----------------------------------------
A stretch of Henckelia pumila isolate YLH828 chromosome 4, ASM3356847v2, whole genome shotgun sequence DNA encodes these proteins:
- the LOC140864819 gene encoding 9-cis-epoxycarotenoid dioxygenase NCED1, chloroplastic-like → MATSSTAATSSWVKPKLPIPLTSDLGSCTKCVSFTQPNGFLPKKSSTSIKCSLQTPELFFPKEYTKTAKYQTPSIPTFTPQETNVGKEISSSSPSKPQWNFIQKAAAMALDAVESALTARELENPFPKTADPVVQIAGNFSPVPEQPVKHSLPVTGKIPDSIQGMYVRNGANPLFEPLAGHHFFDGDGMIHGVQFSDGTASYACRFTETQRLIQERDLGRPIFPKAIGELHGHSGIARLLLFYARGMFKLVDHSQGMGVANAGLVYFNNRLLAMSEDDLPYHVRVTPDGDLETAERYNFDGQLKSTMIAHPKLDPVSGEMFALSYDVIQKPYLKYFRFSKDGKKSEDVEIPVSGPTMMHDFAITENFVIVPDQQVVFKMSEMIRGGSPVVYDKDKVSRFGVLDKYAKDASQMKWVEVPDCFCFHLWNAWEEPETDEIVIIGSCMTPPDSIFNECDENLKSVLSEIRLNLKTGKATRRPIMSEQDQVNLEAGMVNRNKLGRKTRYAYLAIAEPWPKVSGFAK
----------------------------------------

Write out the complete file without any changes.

A stretch of Henckelia pumila isolate YLH828 chromosome 4, ASM3356847v2, whole genome shotgun sequence DNA encodes these proteins:
- the LOC140864819 gene encoding 9-cis-epoxycarotenoid dioxygenase NCED1, chloroplastic-like → MATSSTAATSSWVKPKLPIPLTSDLGSCTKCVSFTQPNGFLPKKSSTSIKCSLQTPELFFPKEYTKTAKYQTPSIPTFTPQETNVGKEISSSSPSKPQWNFIQKAAAMALDAVESALTARELENPFPKTADPVVQIAGNFSPVPEQPVKHSLPVTGKIPDSIQGMYVRNGANPLFEPLAGHHFFDGDGMIHGVQFSDGTASYACRFTETQRLIQERDLGRPIFPKAIGELHGHSGIARLLLFYARGMFKLVDHSQGMGVANAGLVYFNNRLLAMSEDDLPYHVRVTPDGDLETAERYNFDGQLKSTMIAHPKLDPVSGEMFALSYDVIQKPYLKYFRFSKDGKKSEDVEIPVSGPTMMHDFAITENFVIVPDQQVVFKMSEMIRGGSPVVYDKDKVSRFGVLDKYAKDASQMKWVEVPDCFCFHLWNAWEEPETDEIVIIGSCMTPPDSIFNECDENLKSVLSEIRLNLKTGKATRRPIMSEQDQVNLEAGMVNRNKLGRKTRYAYLAIAEPWPKVSGFAK